Transparency and accountability of police forces in Spain
The Sustainable Development Goals (SDGs) of the United Nations 2030 Agenda commit States to work towards nurturing public institutions that are more transparent and respectful of human rights, ensuring equal access to justice for all (SDG 16). In democratic societies that ensure human rights, citizens must be able to enjoy the freedoms and conditions necessary for their quality of life and which allow them to exercise their rights on an equal footing, at the same time as public institutions are able to carry out their duties securely.
The accountability of public authorities holds States to a standard of adopting up-to-date measures with greater resources and independence, in addition to providing for significantly more effective and transparent legal and judicial procedures. Police forces have an obligation to ensure and abide by fundamental rights, and to be held accountable in the event of any infringement by their officers.
As a starting point, the report provides an overview of international standards in this area, in order to establish the parameters governing the use of force, the censure of discrimination, the effective investigation of human rights infringements, and the protection of victims, among other elements. It also reviews the international recommendations on the matter, which have been made to Spain, as well as the key points of current debate concerning the creation of external and independent bodies to oversee police action.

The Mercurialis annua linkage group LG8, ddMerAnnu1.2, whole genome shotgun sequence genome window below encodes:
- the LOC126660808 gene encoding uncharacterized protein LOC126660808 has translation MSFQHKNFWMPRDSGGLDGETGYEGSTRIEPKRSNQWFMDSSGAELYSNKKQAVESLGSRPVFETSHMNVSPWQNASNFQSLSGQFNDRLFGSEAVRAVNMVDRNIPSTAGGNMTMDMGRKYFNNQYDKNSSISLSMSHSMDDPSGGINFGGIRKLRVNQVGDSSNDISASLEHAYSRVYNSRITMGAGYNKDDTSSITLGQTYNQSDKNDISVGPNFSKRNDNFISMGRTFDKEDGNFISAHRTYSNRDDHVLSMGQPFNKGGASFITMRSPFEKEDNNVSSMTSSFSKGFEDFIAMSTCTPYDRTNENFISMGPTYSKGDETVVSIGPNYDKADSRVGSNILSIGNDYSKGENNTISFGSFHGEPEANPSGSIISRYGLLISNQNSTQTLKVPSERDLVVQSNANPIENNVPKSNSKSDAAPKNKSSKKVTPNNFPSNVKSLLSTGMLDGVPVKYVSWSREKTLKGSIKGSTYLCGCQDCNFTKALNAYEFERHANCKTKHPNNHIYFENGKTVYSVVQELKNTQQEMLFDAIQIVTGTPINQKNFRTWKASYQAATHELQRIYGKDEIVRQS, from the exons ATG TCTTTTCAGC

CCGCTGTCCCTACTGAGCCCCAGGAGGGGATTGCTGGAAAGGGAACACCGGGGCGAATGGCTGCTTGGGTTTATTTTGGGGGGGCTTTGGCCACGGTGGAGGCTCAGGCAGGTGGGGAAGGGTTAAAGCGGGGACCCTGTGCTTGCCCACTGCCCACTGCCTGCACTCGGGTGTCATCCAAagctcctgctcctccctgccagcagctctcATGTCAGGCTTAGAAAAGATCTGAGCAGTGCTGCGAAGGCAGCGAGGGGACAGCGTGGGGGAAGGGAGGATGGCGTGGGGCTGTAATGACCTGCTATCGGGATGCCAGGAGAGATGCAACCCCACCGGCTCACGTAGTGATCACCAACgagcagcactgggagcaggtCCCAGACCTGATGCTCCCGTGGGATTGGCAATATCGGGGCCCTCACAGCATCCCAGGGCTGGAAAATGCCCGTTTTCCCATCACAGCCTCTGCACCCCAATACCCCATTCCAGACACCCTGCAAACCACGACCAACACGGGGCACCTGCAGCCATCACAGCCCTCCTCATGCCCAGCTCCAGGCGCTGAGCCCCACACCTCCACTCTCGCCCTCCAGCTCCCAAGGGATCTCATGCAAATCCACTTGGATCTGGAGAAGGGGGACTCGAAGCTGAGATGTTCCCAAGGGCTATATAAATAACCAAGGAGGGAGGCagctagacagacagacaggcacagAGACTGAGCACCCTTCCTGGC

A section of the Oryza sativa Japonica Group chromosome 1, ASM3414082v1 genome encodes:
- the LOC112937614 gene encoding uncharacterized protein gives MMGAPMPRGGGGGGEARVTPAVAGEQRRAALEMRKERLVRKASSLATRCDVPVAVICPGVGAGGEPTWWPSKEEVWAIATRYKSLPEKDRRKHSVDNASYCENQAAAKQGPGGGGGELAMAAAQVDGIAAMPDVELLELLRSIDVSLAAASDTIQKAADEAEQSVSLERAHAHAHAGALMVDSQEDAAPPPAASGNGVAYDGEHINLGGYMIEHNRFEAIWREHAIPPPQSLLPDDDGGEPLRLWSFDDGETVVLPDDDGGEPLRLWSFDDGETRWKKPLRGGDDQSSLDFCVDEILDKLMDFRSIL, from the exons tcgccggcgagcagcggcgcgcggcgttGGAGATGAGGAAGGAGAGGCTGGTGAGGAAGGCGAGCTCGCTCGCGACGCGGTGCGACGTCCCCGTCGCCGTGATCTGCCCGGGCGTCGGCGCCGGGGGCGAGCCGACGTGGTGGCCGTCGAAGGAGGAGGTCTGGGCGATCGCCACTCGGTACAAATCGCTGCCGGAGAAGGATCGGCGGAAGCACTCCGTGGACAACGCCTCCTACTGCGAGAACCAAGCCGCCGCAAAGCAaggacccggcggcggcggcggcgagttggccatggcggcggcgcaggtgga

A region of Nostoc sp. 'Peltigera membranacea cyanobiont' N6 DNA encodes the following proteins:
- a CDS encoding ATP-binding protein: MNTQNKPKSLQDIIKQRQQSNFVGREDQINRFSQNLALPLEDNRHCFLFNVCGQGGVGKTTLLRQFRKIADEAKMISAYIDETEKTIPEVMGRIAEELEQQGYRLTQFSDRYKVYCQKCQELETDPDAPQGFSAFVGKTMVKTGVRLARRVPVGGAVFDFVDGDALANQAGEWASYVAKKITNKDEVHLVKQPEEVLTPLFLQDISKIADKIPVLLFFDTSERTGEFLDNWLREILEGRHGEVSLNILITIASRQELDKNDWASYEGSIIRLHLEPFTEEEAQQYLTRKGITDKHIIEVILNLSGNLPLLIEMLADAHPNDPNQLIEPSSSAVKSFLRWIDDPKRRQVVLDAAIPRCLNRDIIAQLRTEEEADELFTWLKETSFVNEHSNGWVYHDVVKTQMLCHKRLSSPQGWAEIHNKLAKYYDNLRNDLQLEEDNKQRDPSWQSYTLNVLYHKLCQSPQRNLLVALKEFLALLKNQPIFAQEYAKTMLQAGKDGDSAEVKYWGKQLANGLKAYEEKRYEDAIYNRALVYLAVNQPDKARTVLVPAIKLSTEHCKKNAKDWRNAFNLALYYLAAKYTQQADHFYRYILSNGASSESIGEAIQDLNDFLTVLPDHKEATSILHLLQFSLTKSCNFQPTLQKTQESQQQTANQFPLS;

Thereafter, it details the internal oversight and investigation mechanisms of the different police forces operating within Spain: the National Police Corps, Civil Guard, Mossos d’Esquadra, Ertzaintza, Navarre Provincial Police, and local police forces. In each case, the before, during and after of police operations is analyzed. As such, preventive elements are given first consideration: the existing regulations which govern the use of force and police weapons, including public access to such information as a transparency measure that guarantees adequate accountability. Secondly, it analyzes the factors that govern supervision in the field: the actions of hierarchical superiors, the identification of police officers, the traceability of weapons, and existing measures to prevent ethno-racial profiling and stop-and-searches. Finally, a review is made of the mechanisms for the internal Investigation of allegations of malpractice or criminal behaviour. By way of illustrating the above points, the report includes 11 cases that have occurred in recent years.
Outside the police forces themselves, the role of the judiciary as a guarantor of rights is also analyzed, together with that of the Public Prosecutor’s Office. They are joined by other institutions, such as the Ombudsman (and equivalent bodies throughout the country’s Autonomous Communities), which are also bound to investigate matters and effectively ensure the rights of those affected. All of this is without losing sight of the key role
of civic, social, anti-racist and human rights activists, who have undertaken multiple efforts to monitor police actions, denounce malpractice, and propose change.
Finally, the report focuses on the people affected and the multiple consequences that institutional violence has had for them.It delves into the psychological effects, as well as the consequences of the conditions of impunity, which arise from the failure to ensure adequate oversight. It also identifies possible cases of revictimization by the authorities in Spain.